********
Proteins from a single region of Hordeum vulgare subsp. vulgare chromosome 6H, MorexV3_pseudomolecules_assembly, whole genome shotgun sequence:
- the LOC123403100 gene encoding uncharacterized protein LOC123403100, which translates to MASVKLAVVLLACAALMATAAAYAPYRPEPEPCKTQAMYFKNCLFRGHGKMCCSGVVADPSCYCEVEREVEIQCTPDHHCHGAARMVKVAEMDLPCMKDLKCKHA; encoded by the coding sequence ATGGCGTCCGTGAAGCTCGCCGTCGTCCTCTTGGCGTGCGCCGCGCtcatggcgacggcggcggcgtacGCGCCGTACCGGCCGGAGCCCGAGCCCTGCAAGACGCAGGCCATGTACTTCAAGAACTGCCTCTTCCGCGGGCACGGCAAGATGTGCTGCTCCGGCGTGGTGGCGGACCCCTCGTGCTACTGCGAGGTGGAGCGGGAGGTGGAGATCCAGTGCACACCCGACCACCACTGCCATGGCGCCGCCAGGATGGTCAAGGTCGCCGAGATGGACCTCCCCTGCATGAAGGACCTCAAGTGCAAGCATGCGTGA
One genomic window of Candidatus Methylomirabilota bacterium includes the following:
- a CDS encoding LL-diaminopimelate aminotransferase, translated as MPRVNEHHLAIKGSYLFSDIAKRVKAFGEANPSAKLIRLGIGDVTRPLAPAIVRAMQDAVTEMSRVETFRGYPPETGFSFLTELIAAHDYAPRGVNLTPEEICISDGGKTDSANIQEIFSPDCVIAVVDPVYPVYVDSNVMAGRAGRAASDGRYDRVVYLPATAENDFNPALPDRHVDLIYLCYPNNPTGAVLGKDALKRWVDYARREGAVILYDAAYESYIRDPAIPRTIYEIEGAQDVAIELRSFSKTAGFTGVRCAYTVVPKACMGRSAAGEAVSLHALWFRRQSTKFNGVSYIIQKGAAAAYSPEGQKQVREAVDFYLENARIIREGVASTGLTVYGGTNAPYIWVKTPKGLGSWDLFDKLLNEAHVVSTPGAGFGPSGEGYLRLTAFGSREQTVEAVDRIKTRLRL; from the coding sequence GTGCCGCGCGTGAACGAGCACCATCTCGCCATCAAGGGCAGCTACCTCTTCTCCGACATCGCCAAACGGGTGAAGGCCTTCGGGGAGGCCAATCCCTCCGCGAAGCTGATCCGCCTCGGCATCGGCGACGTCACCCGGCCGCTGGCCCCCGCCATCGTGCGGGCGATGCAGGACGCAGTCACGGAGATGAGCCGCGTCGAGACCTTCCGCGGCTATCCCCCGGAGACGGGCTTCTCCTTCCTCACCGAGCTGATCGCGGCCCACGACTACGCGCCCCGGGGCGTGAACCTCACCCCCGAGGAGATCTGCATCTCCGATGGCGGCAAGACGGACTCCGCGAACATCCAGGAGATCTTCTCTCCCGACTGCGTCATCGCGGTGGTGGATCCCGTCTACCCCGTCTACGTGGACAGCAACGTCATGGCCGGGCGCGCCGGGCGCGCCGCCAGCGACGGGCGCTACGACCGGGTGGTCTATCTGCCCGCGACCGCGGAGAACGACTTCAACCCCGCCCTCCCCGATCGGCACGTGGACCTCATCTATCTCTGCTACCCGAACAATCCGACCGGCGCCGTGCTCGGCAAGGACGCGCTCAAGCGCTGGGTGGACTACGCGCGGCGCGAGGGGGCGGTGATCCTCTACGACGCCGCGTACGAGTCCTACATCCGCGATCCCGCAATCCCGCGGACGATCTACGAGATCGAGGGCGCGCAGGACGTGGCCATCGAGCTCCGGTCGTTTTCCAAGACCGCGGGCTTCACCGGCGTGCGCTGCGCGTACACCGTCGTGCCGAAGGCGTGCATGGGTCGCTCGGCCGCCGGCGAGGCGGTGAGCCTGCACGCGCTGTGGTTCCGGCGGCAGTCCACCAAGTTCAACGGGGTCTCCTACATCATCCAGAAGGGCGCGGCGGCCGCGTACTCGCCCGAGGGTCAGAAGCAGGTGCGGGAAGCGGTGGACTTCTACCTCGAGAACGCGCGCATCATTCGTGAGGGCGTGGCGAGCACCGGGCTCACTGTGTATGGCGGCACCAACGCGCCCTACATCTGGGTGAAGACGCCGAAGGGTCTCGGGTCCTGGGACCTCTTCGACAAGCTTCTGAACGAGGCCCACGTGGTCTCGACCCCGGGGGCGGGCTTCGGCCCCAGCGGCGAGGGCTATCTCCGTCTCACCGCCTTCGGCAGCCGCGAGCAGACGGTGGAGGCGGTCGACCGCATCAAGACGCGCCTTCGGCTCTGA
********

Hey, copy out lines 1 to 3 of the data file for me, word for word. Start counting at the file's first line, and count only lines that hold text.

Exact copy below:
Proteins from a single region of Hordeum vulgare subsp. vulgare chromosome 6H, MorexV3_pseudomolecules_assembly, whole genome shotgun sequence:
- the LOC123403100 gene encoding uncharacterized protein LOC123403100, which translates to MASVKLAVVLLACAALMATAAAYAPYRPEPEPCKTQAMYFKNCLFRGHGKMCCSGVVADPSCYCEVEREVEIQCTPDHHCHGAARMVKVAEMDLPCMKDLKCKHA; encoded by the coding sequence ATGGCGTCCGTGAAGCTCGCCGTCGTCCTCTTGGCGTGCGCCGCGCtcatggcgacggcggcggcgtacGCGCCGTACCGGCCGGAGCCCGAGCCCTGCAAGACGCAGGCCATGTACTTCAAGAACTGCCTCTTCCGCGGGCACGGCAAGATGTGCTGCTCCGGCGTGGTGGCGGACCCCTCGTGCTACTGCGAGGTGGAGCGGGAGGTGGAGATCCAGTGCACACCCGACCACCACTGCCATGGCGCCGCCAGGATGGTCAAGGTCGCCGAGATGGACCTCCCCTGCATGAAGGACCTCAAGTGCAAGCATGCGTGA
One genomic window of Candidatus Methylomirabilota bacterium includes the following: